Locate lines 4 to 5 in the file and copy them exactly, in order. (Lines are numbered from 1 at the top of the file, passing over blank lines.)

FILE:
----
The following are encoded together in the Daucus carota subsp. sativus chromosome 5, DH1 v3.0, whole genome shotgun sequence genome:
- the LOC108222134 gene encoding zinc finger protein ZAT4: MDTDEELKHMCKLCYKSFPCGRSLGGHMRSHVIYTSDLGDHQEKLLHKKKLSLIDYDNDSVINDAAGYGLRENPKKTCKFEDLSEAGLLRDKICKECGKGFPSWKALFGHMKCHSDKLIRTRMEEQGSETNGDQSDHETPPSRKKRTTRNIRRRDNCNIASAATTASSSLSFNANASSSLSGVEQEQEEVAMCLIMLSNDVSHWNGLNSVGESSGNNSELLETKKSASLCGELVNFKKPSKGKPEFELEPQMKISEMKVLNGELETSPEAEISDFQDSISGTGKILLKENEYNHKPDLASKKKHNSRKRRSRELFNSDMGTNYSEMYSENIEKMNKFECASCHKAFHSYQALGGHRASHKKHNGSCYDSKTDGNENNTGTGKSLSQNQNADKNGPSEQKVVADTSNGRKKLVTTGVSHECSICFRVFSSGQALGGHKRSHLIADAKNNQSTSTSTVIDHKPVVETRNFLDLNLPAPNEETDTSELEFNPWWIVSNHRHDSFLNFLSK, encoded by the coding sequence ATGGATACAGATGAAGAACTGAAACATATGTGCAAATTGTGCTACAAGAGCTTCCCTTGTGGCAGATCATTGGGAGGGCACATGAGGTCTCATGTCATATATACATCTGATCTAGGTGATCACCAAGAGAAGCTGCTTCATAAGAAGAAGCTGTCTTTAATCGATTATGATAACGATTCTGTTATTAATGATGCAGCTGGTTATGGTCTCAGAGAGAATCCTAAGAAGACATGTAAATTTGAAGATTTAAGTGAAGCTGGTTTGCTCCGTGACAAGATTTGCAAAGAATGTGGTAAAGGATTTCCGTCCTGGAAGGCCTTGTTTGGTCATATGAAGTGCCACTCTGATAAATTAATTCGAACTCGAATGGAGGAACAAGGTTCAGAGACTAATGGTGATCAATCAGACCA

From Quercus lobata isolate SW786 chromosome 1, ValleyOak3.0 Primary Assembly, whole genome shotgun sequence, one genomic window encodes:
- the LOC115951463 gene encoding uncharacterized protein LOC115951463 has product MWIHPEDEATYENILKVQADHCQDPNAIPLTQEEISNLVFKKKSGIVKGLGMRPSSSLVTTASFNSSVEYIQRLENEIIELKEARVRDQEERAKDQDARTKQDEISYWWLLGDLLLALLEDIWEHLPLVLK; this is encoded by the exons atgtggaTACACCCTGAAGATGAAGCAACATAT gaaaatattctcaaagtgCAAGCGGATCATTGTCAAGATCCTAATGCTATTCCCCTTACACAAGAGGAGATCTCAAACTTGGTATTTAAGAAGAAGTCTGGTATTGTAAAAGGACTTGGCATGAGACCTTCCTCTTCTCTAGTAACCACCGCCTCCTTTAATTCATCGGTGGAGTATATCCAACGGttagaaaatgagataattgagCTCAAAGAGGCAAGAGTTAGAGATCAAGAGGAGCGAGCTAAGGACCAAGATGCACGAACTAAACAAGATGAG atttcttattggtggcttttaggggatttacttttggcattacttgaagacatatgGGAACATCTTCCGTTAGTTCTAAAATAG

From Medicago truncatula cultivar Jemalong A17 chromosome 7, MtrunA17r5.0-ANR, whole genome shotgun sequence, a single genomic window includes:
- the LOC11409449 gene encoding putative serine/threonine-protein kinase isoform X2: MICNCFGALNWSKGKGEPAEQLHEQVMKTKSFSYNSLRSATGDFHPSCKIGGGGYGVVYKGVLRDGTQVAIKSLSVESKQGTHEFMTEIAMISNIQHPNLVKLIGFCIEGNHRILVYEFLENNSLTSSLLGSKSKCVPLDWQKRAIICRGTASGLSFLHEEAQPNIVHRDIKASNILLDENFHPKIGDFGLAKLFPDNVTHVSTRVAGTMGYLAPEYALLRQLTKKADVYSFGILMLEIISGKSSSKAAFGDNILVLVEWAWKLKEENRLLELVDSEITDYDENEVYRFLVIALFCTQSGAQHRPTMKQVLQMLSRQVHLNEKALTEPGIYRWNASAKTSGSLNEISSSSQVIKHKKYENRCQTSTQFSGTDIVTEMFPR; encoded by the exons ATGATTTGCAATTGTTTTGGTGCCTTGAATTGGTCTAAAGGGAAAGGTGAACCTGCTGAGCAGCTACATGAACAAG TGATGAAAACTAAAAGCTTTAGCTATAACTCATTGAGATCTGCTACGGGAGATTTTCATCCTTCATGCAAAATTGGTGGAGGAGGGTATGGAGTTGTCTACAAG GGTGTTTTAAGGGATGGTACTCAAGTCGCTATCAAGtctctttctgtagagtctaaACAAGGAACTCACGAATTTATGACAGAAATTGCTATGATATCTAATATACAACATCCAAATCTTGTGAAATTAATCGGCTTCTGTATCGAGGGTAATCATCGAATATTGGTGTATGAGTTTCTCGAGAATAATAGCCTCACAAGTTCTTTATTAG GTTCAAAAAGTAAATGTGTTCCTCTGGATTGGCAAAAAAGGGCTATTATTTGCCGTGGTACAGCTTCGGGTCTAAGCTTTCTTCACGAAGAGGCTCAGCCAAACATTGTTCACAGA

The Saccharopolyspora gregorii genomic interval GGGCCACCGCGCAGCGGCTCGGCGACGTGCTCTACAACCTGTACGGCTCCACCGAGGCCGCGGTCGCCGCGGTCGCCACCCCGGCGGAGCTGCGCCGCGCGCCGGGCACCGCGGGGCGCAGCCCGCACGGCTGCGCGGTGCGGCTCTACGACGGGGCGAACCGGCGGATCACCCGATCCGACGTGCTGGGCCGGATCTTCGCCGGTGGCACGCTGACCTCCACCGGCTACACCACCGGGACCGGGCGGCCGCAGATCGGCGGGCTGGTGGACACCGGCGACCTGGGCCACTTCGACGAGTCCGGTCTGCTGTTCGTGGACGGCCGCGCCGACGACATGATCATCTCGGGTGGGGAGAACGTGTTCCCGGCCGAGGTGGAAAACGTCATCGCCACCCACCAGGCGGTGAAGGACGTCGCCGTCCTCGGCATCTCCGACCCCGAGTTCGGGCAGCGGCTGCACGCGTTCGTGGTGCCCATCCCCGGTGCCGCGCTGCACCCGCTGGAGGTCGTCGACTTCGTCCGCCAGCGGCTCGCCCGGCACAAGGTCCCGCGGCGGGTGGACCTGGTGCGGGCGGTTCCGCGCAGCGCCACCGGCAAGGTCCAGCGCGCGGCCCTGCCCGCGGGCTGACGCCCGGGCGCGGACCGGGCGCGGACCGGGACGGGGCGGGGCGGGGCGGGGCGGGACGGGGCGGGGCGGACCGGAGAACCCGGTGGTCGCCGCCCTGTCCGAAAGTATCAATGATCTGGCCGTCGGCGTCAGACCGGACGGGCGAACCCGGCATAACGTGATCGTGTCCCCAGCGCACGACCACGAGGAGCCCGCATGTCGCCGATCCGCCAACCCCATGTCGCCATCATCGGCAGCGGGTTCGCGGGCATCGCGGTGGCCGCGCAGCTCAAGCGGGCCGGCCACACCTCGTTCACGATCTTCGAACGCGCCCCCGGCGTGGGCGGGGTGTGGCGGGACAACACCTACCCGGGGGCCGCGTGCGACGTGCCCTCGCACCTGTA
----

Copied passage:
- the LOC115951463 gene encoding uncharacterized protein LOC115951463 has product MWIHPEDEATYENILKVQADHCQDPNAIPLTQEEISNLVFKKKSGIVKGLGMRPSSSLVTTASFNSSVEYIQRLENEIIELKEARVRDQEERAKDQDARTKQDEISYWWLLGDLLLALLEDIWEHLPLVLK; this is encoded by the exons atgtggaTACACCCTGAAGATGAAGCAACATAT gaaaatattctcaaagtgCAAGCGGATCATTGTCAAGATCCTAATGCTATTCCCCTTACACAAGAGGAGATCTCAAACTTGGTATTTAAGAAGAAGTCTGGTATTGTAAAAGGACTTGGCATGAGACCTTCCTCTTCTCTAGTAACCACCGCCTCCTTTAATTCATCGGTGGAGTATATCCAACGGttagaaaatgagataattgagCTCAAAGAGGCAAGAGTTAGAGATCAAGAGGAGCGAGCTAAGGACCAAGATGCACGAACTAAACAAGATGAG atttcttattggtggcttttaggggatttacttttggcattacttgaagacatatgGGAACATCTTCCGTTAGTTCTAAAATAG

From Medicago truncatula cultivar Jemalong A17 chromosome 7, MtrunA17r5.0-ANR, whole genome shotgun sequence, a single genomic window includes: